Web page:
In this article, Attorney Zachary K. Bradt discusses protections Oklahoma landowners have in regards to surface rights in oil and gas exploration.
Q: Why should surface owners be concerned about the development of oil and gas?
A: In Oklahoma, courts have ruled that the mineral estate is superior to the surface estate for purposes of oil and gas development. Oil and gas operators have the right to enter upon your property and make reasonable use of the surface to explore for oil and gas.
Q: As a surface owner in Oklahoma, what laws are in place to protect my interests?
A: In an effort to better protect the rights of surface owners throughout the state, the Oklahoma Legislature passed the Surface Damage Act that went into effect on July 1, 1982. Prior to July 1, 1982, operators had the right to enter upon an Oklahoma surface owner’s property and make reasonable use of it to conduct their operations without paying any damages. With the passage of the Surface Damage Act, surface owners were afforded more protections and operators were required to follow procedural steps as defined under the act before entering upon the property.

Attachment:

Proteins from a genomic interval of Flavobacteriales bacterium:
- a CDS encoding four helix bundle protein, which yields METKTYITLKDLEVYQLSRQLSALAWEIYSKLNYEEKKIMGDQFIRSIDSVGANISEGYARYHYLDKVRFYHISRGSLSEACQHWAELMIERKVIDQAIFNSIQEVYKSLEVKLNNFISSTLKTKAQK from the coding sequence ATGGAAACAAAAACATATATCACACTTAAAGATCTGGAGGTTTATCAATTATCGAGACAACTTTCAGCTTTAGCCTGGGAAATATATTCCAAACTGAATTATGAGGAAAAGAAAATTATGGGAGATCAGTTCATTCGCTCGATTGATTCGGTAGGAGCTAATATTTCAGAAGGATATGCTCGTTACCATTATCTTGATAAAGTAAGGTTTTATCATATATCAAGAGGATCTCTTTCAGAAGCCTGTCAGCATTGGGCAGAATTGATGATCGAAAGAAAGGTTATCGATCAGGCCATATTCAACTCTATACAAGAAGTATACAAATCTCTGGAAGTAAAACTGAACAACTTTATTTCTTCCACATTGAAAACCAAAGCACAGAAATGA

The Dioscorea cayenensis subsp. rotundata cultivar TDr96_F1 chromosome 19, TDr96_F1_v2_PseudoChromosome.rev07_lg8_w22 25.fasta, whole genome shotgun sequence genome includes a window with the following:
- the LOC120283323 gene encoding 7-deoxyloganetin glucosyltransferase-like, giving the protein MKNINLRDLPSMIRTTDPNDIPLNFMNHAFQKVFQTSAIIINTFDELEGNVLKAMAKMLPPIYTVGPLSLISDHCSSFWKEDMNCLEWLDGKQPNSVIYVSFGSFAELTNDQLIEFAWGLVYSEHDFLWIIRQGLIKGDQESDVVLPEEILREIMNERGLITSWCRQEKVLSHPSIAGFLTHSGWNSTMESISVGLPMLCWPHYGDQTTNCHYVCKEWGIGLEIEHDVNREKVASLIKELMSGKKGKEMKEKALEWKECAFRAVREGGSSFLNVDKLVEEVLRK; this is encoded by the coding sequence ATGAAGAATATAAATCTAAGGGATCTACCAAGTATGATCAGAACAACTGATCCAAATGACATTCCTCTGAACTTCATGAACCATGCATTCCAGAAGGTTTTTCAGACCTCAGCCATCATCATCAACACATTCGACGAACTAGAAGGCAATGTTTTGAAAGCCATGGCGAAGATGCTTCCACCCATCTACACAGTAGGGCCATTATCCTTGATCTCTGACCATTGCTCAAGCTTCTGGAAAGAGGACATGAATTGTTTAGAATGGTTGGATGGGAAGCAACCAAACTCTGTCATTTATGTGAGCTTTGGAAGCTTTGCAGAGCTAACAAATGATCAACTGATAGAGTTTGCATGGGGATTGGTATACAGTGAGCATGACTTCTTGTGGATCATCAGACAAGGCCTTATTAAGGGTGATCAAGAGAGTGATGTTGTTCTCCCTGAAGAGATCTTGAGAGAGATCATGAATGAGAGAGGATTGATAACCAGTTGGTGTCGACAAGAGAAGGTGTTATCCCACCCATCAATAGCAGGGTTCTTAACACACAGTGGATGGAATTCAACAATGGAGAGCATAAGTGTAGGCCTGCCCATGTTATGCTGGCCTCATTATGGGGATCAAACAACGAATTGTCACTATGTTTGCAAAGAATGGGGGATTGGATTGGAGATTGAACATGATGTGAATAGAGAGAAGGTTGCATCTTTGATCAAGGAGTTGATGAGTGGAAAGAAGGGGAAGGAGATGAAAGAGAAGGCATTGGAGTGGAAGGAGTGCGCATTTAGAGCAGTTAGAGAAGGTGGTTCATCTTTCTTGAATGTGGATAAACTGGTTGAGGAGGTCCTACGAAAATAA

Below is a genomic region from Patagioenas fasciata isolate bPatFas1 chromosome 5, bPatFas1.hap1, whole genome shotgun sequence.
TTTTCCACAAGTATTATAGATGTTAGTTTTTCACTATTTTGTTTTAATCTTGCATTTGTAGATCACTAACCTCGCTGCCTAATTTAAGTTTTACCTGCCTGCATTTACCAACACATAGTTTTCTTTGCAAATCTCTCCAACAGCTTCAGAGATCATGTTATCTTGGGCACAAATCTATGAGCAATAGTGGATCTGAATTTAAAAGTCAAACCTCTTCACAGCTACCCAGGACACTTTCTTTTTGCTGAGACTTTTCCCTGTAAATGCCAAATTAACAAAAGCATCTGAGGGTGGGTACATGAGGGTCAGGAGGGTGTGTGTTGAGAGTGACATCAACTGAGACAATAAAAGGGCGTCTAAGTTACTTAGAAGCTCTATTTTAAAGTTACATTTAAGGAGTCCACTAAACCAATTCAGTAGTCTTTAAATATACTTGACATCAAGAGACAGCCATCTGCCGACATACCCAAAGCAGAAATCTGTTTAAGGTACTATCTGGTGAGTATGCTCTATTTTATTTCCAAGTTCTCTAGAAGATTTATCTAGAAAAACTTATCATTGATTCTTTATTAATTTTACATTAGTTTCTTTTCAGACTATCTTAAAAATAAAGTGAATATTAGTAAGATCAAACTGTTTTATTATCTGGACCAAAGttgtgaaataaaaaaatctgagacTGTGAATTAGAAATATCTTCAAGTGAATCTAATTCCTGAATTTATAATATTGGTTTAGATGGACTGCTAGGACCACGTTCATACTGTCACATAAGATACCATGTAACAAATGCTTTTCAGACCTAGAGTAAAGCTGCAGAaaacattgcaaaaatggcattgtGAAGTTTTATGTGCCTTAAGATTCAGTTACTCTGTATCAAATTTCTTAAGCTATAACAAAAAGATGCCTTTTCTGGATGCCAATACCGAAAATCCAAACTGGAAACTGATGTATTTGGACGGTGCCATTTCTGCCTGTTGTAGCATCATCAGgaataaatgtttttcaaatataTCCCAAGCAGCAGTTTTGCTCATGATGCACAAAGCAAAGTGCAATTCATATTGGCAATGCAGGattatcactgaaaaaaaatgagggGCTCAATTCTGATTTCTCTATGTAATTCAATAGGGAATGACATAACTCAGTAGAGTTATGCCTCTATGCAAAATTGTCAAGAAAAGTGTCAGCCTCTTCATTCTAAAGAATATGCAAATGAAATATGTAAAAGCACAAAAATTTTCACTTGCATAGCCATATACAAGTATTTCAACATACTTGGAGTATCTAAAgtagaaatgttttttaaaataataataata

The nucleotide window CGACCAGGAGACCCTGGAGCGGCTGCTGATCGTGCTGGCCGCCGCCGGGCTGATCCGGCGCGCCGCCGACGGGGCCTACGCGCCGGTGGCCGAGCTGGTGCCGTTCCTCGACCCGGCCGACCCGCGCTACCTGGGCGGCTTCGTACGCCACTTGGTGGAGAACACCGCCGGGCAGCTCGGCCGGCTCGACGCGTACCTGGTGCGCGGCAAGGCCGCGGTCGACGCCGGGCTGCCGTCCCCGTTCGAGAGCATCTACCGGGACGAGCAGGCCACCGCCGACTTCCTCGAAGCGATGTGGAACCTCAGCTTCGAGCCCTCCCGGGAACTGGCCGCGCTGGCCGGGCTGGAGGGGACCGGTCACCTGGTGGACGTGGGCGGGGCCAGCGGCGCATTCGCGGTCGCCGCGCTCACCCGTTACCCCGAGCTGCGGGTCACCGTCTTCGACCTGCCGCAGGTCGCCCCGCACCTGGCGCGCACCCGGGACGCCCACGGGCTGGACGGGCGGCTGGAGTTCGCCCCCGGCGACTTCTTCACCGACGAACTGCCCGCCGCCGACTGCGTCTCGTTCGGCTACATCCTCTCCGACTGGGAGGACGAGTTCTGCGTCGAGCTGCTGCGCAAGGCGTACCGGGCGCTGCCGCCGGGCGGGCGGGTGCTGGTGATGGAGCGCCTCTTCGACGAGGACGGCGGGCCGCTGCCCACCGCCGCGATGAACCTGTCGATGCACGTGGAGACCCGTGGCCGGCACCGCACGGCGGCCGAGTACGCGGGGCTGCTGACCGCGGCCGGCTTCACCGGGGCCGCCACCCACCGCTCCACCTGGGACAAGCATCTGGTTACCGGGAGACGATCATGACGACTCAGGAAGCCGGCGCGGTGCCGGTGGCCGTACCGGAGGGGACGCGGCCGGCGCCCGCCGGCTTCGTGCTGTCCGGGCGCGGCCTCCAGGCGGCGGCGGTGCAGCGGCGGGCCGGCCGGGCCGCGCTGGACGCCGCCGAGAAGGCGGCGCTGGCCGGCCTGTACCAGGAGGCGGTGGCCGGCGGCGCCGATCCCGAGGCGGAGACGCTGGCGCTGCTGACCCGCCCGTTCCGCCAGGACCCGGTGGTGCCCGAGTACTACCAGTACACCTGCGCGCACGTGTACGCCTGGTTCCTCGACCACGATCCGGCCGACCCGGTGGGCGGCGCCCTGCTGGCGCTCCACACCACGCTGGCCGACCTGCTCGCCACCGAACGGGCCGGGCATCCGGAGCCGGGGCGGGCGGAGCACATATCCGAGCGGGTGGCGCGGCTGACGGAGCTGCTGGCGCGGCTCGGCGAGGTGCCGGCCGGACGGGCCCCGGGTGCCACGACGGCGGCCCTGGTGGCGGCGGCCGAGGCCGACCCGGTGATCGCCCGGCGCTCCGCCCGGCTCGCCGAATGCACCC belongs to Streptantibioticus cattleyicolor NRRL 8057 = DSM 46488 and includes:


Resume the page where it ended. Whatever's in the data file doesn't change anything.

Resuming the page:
Q: What procedural requirements does an operator have to meet?
A: Operators are first required to send a letter by certified mail providing notice of their intent to drill and informing the Oklahoma surface owner of the proposed location of the well and the approximate date drilling will commence. Within five days of delivery, the operator must engage in good-faith negotiations with the surface owner. If the parties agree upon damages, a written contract is executed, damages are paid, and drilling operations can commence.
Q: What if the surface owner and operator don’t reach an agreement?
A: If the good-faith negotiations don’t result in an executed damages contract, the operator must petition the court for the appointment of appraisers. Then, an operator may enter the property and commence its operations. Although drilling may be commenced, the determination of surface damages will remain before the court. The three appraisers (one from each party, who then choose a third) will inspect the property and submit a report to the court estimating the surface damages. Once the report is submitted, you can accept the suggested amount or challenge in court. Before you demand court consideration, you should make yourself aware of the related costs.
Published: 5/22/18; by Paula Burkes
Original article: https://newsok.com/article/5595368/surface-owners-have-rights-regarding-oil-and-gas-development